Painting walls stained with nicotine from smoking can be frustrating because it tends to bleed through the paint. This is a guide about painting over smoke stained walls.
If you're planning on painting the interior of your home, consider adding ionic paint additive to the paint. It turns the walls into a permanent air purification system. The ionic additive will keep your home free of smoke odors and toxins. One treatment will remain effective as long as the paint on the wall surface is intact.
Source: Ion Effect
Can I use the oil based Kilz and omit washing the nicotine stained walls?
No mam you can not. Those walls have to be washed or even the oil based Kilz will not stick to it. If you don't, expect it to start crackling or start peeling with in one months time. Yes, oil base will stick to oil base, but it will not stick to oily dirt and grime from cigarette smoke.
How do I paint over nicotine stained walls?
Karen from Fayetteville, TN
I've found that using microfiber cloths work beautifully using just plain water! Naturally, you'll need to change the water frequently, and do have more than a couple of cloths ready for the job. If you want, you can use them on a "Swiffer" handle. Just tuck the edge in as you would a wet Swiffer and you'll get plenty of power behind it. If you want, I remember a previous post which said that using "Scrubbing Bubbles" works great, so you can probably try that too.
I have tried most of the solutions posted on different websites, and none have worked. I was convinced that I would have to use a stain blocker and then repaint the whole room. Then, while cleaning the bathroom with Kaboom foaming bathroom cleaner (the one that starts out purple then changes to white), I wondered if this might work.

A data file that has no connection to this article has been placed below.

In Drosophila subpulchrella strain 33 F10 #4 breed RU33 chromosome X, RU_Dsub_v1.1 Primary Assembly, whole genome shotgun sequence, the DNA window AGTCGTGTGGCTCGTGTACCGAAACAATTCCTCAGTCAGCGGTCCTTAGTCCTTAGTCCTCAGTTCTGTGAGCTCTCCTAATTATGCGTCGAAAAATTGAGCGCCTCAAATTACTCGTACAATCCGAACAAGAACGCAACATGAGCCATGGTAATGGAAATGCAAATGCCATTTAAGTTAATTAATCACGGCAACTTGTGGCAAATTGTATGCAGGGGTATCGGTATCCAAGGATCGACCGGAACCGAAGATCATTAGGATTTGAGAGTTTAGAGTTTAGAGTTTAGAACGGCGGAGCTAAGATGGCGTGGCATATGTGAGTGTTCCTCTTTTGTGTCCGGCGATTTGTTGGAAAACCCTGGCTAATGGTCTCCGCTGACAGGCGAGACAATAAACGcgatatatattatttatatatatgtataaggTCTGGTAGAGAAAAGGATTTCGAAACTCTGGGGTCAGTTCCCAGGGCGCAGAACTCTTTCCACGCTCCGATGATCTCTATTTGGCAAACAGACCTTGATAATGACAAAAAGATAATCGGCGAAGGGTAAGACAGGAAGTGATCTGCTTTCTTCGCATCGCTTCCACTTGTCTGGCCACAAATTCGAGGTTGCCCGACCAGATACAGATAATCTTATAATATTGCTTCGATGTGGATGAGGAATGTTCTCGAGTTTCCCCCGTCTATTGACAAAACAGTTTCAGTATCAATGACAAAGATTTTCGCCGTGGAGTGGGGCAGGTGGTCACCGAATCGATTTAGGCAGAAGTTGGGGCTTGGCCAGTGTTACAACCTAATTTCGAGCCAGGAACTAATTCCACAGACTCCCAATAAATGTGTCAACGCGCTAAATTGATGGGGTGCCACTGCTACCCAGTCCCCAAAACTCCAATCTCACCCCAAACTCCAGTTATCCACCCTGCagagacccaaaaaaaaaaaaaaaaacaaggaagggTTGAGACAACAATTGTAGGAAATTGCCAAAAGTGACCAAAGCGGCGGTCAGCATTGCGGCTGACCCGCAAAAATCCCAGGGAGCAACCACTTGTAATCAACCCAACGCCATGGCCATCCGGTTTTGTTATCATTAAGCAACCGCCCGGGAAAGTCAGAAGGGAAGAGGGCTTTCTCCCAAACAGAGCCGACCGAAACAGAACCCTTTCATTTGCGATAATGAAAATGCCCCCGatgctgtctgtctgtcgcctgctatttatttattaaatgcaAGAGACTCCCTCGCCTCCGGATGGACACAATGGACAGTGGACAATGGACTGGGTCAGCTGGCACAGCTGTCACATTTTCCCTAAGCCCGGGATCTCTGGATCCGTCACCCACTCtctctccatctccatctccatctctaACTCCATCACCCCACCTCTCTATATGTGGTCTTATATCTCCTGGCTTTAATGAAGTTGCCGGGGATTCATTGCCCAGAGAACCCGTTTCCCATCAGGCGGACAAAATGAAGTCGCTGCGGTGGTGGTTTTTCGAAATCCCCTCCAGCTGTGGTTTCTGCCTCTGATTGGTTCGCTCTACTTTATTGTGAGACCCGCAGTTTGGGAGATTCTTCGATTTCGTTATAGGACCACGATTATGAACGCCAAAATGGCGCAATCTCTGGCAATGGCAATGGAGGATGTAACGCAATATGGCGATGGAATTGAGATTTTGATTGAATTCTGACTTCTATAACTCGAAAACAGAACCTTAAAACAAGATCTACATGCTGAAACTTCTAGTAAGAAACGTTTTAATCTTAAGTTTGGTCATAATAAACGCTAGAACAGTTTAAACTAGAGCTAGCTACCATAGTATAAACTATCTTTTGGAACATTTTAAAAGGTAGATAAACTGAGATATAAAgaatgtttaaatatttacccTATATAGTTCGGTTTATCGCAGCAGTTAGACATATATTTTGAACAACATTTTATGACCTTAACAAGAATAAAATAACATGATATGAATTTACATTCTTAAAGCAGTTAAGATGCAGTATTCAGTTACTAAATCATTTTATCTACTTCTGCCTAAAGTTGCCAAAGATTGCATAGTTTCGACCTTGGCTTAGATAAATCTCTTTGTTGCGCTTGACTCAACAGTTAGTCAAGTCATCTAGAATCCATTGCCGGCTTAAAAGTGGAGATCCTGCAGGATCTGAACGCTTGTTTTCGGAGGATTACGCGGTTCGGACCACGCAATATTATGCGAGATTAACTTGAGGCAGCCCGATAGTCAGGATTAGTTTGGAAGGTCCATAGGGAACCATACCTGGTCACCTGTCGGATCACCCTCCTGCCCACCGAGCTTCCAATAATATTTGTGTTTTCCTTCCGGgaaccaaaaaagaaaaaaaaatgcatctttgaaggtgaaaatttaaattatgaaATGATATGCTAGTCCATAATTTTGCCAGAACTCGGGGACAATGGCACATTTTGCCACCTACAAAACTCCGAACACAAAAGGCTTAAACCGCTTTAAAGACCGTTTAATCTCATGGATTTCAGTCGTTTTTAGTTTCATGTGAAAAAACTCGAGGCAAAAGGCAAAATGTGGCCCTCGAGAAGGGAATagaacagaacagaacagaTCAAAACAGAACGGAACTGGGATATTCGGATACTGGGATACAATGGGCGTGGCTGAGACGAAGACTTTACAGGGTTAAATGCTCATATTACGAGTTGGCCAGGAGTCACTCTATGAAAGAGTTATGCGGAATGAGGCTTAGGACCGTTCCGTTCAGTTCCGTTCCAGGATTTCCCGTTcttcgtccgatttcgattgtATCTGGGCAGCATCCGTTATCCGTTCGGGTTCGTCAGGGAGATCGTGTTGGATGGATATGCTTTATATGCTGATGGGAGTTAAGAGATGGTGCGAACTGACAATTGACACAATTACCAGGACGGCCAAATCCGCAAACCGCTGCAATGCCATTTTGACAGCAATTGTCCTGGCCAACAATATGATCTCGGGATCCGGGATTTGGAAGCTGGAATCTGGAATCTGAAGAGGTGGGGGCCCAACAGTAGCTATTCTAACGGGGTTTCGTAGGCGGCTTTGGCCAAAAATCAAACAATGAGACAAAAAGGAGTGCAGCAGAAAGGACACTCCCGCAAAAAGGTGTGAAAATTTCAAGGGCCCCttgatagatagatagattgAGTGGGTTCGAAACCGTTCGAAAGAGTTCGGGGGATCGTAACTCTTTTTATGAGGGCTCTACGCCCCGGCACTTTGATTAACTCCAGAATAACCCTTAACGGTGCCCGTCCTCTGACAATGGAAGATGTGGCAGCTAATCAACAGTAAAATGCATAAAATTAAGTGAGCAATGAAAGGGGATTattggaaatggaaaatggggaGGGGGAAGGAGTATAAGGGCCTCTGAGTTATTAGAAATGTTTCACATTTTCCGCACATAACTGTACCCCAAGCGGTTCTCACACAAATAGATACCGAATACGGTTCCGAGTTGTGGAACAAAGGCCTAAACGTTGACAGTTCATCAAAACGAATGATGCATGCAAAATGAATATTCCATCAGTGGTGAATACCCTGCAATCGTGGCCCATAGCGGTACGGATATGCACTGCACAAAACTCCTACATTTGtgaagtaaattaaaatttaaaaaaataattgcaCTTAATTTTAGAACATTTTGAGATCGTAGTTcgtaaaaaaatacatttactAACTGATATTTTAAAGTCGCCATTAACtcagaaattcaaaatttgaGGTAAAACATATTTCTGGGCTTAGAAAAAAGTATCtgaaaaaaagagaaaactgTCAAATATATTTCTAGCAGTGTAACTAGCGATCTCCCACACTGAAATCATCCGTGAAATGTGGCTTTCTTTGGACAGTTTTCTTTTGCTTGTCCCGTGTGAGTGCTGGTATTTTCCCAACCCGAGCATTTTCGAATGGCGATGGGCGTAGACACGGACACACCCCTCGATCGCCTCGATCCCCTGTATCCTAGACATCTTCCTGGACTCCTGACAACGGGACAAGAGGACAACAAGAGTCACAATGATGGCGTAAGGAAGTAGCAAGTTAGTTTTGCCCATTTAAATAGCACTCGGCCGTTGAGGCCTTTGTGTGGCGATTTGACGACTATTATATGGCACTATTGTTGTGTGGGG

I sprayed it on a small section of the wall, waited for it to change color then used a kitchen sponge mop to wipe down the section I had sprayed. Well to my surprise, it worked. Since it's a foam, you don't have to worry about it running down the wall. I then wiped down the wall with a water, dish soap (Dawn), and lemon juice mixture to remove any residue and odor that was left behind. I used two buckets, one with the cleaning mixture and one with just water to rinse out the mop head.
Give it a try, it just might save you the time removing furniture and the expense of the paint.
I am painting a room which has been smoked in for 15 years. I have washed all the walls down, however, it keeps coming back even though I have put on 5/6 coats of paint.
A smoking house hold can give many problems, that don't stop with the first could washings. We had our home professionally painted for the ceilings. The problem was there with the first room. Thank heavens they recognized it. Asked if there had been smokers in it. Yeah, the guy died because of his smoking habits. Special paints had to be applied. And then they continued to redo all the ceilings.
This is a 100 year old house where walls were plaster as well. No sheet rock. That could be another issue. Wall substance.
All my beautiful woodwork had to be cared for....nicotine still keeps coming out. Washing woodwork will give your rag the color of nicotine as well as the smell of it. Sealing it ever couple years helps. We have owned this house for 26 years and it still seeps out. Good luck.